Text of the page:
Body composition of male offspring on PND 21.
We challenged male and female offspring to an oral glucose tolerance test to assess their ability to clear glucose. Pups from HF dams cleared glucose more slowly and required a greater amount of insulin compared to CHOW pups suggesting that they may be developing insulin resistance. Together these data suggest that maternal HF diet during gestation and lactation has significant metabolic effects on the offspring by the time they are weaned.
Hormones leptin, insulin and corticosterone are critical in the proper development of neural circuitry during the early postnatal period [41
]. We collected blood from pups on PND 1, 7, 14 and 21 and the endocrine profile of male offspring is shown in . On PND 1, male pups from the HF-STRESS group already had significantly elevated plasma leptin levels. From PND 7 on both HF-CON and HF-STRESS groups had elevated plasma leptin compared to those pups from CHOW fed dams. Plasma insulin was not different until PND 21 when pups from HF diet fed dams had significantly higher levels of insulin regardless of whether or not they were subject to prenatal stress. Corticosterone levels were lower in both CHOW- and HF-STRESS groups on PND 1 but did not differ through the rest of the suckling period.
Fig. 2 Endocrine profile in male offspring PND 1-21. Top: Plasma leptin. Middle: Plasma insulin. Bottom: Plasma corticosterone. CHOW-CON (n = 11), CHOW-STRESS (n = 10), HF-CON (n = 11), HF-STRESS (n = 10). * P < 0.05 vs. CHOW-CON, CHOW-STRESS, HF-CON; (more ...)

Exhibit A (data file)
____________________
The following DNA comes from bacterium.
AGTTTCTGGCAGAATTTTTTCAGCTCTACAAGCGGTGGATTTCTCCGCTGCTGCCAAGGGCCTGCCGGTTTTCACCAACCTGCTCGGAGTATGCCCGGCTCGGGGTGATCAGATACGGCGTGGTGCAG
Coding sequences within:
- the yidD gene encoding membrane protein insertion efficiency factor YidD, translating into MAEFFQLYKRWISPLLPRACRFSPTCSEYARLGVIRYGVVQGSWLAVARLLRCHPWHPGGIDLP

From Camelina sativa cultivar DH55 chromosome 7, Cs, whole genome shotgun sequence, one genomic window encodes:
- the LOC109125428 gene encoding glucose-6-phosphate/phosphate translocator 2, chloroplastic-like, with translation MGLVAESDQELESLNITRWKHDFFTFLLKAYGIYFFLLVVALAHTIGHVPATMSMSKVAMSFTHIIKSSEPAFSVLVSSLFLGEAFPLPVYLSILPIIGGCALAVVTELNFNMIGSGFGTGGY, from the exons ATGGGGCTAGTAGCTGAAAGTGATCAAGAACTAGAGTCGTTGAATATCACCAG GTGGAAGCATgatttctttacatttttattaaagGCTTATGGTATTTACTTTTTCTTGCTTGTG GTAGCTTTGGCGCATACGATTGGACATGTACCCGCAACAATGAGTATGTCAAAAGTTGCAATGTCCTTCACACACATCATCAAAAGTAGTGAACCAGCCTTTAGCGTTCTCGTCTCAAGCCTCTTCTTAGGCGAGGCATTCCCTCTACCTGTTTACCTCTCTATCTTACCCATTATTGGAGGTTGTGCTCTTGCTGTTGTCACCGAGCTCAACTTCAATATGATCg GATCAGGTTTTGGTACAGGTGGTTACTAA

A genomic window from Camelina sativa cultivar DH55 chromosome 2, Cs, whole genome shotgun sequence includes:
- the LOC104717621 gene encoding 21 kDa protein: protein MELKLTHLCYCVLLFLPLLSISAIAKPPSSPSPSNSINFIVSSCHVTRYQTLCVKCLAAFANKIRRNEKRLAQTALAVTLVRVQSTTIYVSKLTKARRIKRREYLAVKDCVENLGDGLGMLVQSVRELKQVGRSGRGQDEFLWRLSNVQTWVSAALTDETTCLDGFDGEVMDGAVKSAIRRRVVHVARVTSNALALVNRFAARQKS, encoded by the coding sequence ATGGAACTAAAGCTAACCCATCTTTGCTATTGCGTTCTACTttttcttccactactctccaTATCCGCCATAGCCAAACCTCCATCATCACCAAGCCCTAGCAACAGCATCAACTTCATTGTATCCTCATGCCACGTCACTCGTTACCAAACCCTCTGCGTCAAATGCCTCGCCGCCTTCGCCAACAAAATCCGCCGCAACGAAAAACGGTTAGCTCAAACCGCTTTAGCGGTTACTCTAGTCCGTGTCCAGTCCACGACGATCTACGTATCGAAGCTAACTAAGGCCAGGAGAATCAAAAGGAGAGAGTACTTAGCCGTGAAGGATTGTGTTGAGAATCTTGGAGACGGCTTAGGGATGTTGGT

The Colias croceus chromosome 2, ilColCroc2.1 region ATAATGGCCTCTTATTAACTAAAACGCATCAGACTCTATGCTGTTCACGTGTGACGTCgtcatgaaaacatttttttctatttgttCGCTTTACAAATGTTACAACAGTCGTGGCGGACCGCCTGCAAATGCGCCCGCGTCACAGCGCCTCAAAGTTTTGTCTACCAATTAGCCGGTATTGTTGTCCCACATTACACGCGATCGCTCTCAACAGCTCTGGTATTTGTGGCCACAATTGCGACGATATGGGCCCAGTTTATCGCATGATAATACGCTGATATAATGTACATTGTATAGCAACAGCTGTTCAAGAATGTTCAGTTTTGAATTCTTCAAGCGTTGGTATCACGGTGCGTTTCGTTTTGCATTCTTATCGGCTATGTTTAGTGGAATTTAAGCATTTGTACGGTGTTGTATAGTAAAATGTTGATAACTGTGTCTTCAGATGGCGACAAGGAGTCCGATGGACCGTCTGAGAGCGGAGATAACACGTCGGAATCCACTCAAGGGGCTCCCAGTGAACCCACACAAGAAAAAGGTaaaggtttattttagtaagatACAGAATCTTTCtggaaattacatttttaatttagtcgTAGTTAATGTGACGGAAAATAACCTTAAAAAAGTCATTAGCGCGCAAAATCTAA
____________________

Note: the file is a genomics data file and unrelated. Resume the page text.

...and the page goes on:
When weaned onto CHOW diet, the in utero experience did not affect offspring body weight at 70 days of age. However, when weaned onto HF diet, both male and female pups from dams that were stressed and/or on HF diet gained more body weight and this was attributable to greater adiposity. Males weaned on CHOW diet showed no difference in glucose clearance or insulin secretion in an OGTT. However, males weaned on HF diet had impaired glucose tolerance if their dams were stressed or on HF diet.
We had originally hypothesized that prenatal stress against a background of HF diet feeding would result in an additive or synergistic effect on the metabolic profile of the offspring. However, the data at the time points examined suggest that there is no increased effect of the combination of stress and HF diet. There may have been a ceiling effect of either stress or HF diet or both that masked evidence of additivity or synergism. In particular, the HF diet that we used had a 60% fat content and lowering this to 40% would maintain a fat content that is comparable to a standard Western diet. An alternative possibility is that maternal HF diet would have a “beneficial” effect in attenuating the stress response of the dam and, in turn, lessen its impact on the developing fetus. Dallman and colleagues have demonstrated that high fat diet can attenuate the HPA axis response to stress [42
]. We did not note either a detrimental or beneficial effect of HF diet on top of the effects of stress.